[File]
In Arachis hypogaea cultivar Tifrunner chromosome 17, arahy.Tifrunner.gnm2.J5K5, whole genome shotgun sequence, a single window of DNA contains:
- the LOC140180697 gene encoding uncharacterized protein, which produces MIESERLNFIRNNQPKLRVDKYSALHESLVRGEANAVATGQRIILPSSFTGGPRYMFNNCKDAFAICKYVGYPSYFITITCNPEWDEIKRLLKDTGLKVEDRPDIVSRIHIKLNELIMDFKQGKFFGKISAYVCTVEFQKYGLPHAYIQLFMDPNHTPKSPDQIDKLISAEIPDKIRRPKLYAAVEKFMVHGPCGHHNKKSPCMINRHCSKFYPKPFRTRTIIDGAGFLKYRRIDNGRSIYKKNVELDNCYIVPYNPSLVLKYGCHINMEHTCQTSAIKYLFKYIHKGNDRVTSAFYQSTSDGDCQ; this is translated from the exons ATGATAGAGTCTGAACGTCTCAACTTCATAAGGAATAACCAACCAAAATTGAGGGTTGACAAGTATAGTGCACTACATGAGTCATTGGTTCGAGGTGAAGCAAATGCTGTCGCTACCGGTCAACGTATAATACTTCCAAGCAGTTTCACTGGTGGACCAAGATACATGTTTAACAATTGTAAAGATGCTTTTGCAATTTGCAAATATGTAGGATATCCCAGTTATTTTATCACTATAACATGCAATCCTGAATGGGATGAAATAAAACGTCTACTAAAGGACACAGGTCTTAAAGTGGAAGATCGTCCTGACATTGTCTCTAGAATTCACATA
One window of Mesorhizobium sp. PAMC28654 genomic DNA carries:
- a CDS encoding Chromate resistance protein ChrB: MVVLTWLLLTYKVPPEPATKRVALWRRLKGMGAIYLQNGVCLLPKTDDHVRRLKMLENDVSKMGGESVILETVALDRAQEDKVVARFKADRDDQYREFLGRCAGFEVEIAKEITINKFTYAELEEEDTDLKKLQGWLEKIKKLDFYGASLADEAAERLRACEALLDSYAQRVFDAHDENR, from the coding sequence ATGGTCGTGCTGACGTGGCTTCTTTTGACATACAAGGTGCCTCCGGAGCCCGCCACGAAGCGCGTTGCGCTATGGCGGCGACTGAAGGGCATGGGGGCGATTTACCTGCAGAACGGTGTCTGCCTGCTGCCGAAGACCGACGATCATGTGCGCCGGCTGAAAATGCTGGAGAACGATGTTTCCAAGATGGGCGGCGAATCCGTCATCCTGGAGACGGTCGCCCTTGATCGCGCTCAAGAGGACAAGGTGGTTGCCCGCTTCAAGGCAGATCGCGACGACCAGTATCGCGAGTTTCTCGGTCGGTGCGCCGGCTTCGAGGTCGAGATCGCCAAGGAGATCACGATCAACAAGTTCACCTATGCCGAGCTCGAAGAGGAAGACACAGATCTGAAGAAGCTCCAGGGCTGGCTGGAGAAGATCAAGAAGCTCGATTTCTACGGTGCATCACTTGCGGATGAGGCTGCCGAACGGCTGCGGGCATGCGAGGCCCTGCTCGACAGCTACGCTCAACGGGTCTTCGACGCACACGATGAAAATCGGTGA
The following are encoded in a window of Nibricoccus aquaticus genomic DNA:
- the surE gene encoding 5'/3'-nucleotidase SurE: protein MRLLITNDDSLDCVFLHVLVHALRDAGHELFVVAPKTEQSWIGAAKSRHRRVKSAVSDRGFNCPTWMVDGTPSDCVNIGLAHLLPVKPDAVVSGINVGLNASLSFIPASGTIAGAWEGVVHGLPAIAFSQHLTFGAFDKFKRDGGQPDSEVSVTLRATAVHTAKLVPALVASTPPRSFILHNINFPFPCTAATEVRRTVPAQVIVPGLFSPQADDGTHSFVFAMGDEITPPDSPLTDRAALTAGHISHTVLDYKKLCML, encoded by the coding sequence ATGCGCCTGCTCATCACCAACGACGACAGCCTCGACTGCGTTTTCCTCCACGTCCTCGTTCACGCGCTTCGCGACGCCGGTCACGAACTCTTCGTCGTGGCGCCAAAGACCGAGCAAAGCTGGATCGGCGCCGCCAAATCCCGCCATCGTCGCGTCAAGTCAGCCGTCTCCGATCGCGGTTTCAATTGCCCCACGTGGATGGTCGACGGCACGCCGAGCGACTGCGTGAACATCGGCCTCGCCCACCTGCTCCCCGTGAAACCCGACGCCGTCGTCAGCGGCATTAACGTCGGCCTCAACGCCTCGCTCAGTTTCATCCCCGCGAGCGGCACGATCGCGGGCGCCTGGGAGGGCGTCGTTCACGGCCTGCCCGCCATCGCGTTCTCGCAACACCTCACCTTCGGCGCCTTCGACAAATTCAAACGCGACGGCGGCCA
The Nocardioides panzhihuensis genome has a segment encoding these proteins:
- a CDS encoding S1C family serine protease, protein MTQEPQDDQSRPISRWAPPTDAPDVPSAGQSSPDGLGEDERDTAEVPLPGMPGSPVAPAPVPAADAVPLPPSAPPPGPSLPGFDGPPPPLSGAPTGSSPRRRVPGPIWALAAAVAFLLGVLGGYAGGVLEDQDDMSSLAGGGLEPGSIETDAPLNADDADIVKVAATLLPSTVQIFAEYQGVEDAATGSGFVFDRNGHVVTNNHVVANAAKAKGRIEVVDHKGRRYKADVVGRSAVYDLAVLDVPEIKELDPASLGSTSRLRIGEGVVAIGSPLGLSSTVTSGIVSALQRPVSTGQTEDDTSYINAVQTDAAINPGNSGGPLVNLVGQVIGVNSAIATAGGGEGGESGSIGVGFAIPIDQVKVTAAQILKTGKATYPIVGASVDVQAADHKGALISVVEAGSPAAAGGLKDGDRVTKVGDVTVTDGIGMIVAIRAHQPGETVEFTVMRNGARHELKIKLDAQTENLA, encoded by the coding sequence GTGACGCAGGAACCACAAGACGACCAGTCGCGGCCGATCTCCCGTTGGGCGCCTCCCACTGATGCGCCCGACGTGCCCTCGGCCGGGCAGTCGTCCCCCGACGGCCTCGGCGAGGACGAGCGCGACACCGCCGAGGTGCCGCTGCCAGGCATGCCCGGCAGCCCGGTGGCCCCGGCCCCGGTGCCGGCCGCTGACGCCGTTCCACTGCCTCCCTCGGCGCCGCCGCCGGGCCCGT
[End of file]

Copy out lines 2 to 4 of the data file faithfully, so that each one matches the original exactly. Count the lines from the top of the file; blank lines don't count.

- the LOC140180697 gene encoding uncharacterized protein, which produces MIESERLNFIRNNQPKLRVDKYSALHESLVRGEANAVATGQRIILPSSFTGGPRYMFNNCKDAFAICKYVGYPSYFITITCNPEWDEIKRLLKDTGLKVEDRPDIVSRIHIKLNELIMDFKQGKFFGKISAYVCTVEFQKYGLPHAYIQLFMDPNHTPKSPDQIDKLISAEIPDKIRRPKLYAAVEKFMVHGPCGHHNKKSPCMINRHCSKFYPKPFRTRTIIDGAGFLKYRRIDNGRSIYKKNVELDNCYIVPYNPSLVLKYGCHINMEHTCQTSAIKYLFKYIHKGNDRVTSAFYQSTSDGDCQ; this is translated from the exons ATGATAGAGTCTGAACGTCTCAACTTCATAAGGAATAACCAACCAAAATTGAGGGTTGACAAGTATAGTGCACTACATGAGTCATTGGTTCGAGGTGAAGCAAATGCTGTCGCTACCGGTCAACGTATAATACTTCCAAGCAGTTTCACTGGTGGACCAAGATACATGTTTAACAATTGTAAAGATGCTTTTGCAATTTGCAAATATGTAGGATATCCCAGTTATTTTATCACTATAACATGCAATCCTGAATGGGATGAAATAAAACGTCTACTAAAGGACACAGGTCTTAAAGTGGAAGATCGTCCTGACATTGTCTCTAGAATTCACATA
One window of Mesorhizobium sp. PAMC28654 genomic DNA carries:
- a CDS encoding Chromate resistance protein ChrB: MVVLTWLLLTYKVPPEPATKRVALWRRLKGMGAIYLQNGVCLLPKTDDHVRRLKMLENDVSKMGGESVILETVALDRAQEDKVVARFKADRDDQYREFLGRCAGFEVEIAKEITINKFTYAELEEEDTDLKKLQGWLEKIKKLDFYGASLADEAAERLRACEALLDSYAQRVFDAHDENR, from the coding sequence ATGGTCGTGCTGACGTGGCTTCTTTTGACATACAAGGTGCCTCCGGAGCCCGCCACGAAGCGCGTTGCGCTATGGCGGCGACTGAAGGGCATGGGGGCGATTTACCTGCAGAACGGTGTCTGCCTGCTGCCGAAGACCGACGATCATGTGCGCCGGCTGAAAATGCTGGAGAACGATGTTTCCAAGATGGGCGGCGAATCCGTCATCCTGGAGACGGTCGCCCTTGATCGCGCTCAAGAGGACAAGGTGGTTGCCCGCTTCAAGGCAGATCGCGACGACCAGTATCGCGAGTTTCTCGGTCGGTGCGCCGGCTTCGAGGTCGAGATCGCCAAGGAGATCACGATCAACAAGTTCACCTATGCCGAGCTCGAAGAGGAAGACACAGATCTGAAGAAGCTCCAGGGCTGGCTGGAGAAGATCAAGAAGCTCGATTTCTACGGTGCATCACTTGCGGATGAGGCTGCCGAACGGCTGCGGGCATGCGAGGCCCTGCTCGACAGCTACGCTCAACGGGTCTTCGACGCACACGATGAAAATCGGTGA